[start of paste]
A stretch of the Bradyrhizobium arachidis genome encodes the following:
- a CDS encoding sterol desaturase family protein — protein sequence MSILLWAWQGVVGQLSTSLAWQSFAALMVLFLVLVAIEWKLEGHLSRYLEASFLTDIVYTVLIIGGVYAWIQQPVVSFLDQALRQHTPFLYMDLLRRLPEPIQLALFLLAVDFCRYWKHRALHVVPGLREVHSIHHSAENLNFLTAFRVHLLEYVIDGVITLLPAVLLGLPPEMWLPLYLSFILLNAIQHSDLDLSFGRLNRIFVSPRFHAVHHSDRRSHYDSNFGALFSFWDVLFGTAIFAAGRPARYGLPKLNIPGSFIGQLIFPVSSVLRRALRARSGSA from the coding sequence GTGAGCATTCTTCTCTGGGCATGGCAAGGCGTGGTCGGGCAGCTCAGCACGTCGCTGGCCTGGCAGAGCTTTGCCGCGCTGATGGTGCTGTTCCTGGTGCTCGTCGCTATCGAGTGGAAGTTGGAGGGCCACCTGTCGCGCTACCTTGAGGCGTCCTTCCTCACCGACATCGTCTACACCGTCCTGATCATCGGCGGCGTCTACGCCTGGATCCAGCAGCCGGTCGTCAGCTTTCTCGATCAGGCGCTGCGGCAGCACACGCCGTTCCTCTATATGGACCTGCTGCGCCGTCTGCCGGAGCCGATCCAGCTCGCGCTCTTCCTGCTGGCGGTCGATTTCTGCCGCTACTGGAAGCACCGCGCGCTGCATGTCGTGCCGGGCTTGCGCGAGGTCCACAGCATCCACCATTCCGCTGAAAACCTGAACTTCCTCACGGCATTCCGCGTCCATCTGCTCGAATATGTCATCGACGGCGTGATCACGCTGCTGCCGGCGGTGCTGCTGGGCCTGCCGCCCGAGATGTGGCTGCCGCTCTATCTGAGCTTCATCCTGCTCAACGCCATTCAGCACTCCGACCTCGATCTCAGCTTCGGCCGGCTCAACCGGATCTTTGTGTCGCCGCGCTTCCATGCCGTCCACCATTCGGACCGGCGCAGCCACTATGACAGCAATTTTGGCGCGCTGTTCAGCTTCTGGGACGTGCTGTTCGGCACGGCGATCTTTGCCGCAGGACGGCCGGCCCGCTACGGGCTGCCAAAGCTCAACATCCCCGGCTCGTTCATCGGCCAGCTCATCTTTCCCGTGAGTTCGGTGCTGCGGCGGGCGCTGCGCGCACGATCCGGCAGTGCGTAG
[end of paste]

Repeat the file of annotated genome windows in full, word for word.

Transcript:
A stretch of the Bradyrhizobium arachidis genome encodes the following:
- a CDS encoding sterol desaturase family protein — protein sequence MSILLWAWQGVVGQLSTSLAWQSFAALMVLFLVLVAIEWKLEGHLSRYLEASFLTDIVYTVLIIGGVYAWIQQPVVSFLDQALRQHTPFLYMDLLRRLPEPIQLALFLLAVDFCRYWKHRALHVVPGLREVHSIHHSAENLNFLTAFRVHLLEYVIDGVITLLPAVLLGLPPEMWLPLYLSFILLNAIQHSDLDLSFGRLNRIFVSPRFHAVHHSDRRSHYDSNFGALFSFWDVLFGTAIFAAGRPARYGLPKLNIPGSFIGQLIFPVSSVLRRALRARSGSA from the coding sequence GTGAGCATTCTTCTCTGGGCATGGCAAGGCGTGGTCGGGCAGCTCAGCACGTCGCTGGCCTGGCAGAGCTTTGCCGCGCTGATGGTGCTGTTCCTGGTGCTCGTCGCTATCGAGTGGAAGTTGGAGGGCCACCTGTCGCGCTACCTTGAGGCGTCCTTCCTCACCGACATCGTCTACACCGTCCTGATCATCGGCGGCGTCTACGCCTGGATCCAGCAGCCGGTCGTCAGCTTTCTCGATCAGGCGCTGCGGCAGCACACGCCGTTCCTCTATATGGACCTGCTGCGCCGTCTGCCGGAGCCGATCCAGCTCGCGCTCTTCCTGCTGGCGGTCGATTTCTGCCGCTACTGGAAGCACCGCGCGCTGCATGTCGTGCCGGGCTTGCGCGAGGTCCACAGCATCCACCATTCCGCTGAAAACCTGAACTTCCTCACGGCATTCCGCGTCCATCTGCTCGAATATGTCATCGACGGCGTGATCACGCTGCTGCCGGCGGTGCTGCTGGGCCTGCCGCCCGAGATGTGGCTGCCGCTCTATCTGAGCTTCATCCTGCTCAACGCCATTCAGCACTCCGACCTCGATCTCAGCTTCGGCCGGCTCAACCGGATCTTTGTGTCGCCGCGCTTCCATGCCGTCCACCATTCGGACCGGCGCAGCCACTATGACAGCAATTTTGGCGCGCTGTTCAGCTTCTGGGACGTGCTGTTCGGCACGGCGATCTTTGCCGCAGGACGGCCGGCCCGCTACGGGCTGCCAAAGCTCAACATCCCCGGCTCGTTCATCGGCCAGCTCATCTTTCCCGTGAGTTCGGTGCTGCGGCGGGCGCTGCGCGCACGATCCGGCAGTGCGTAG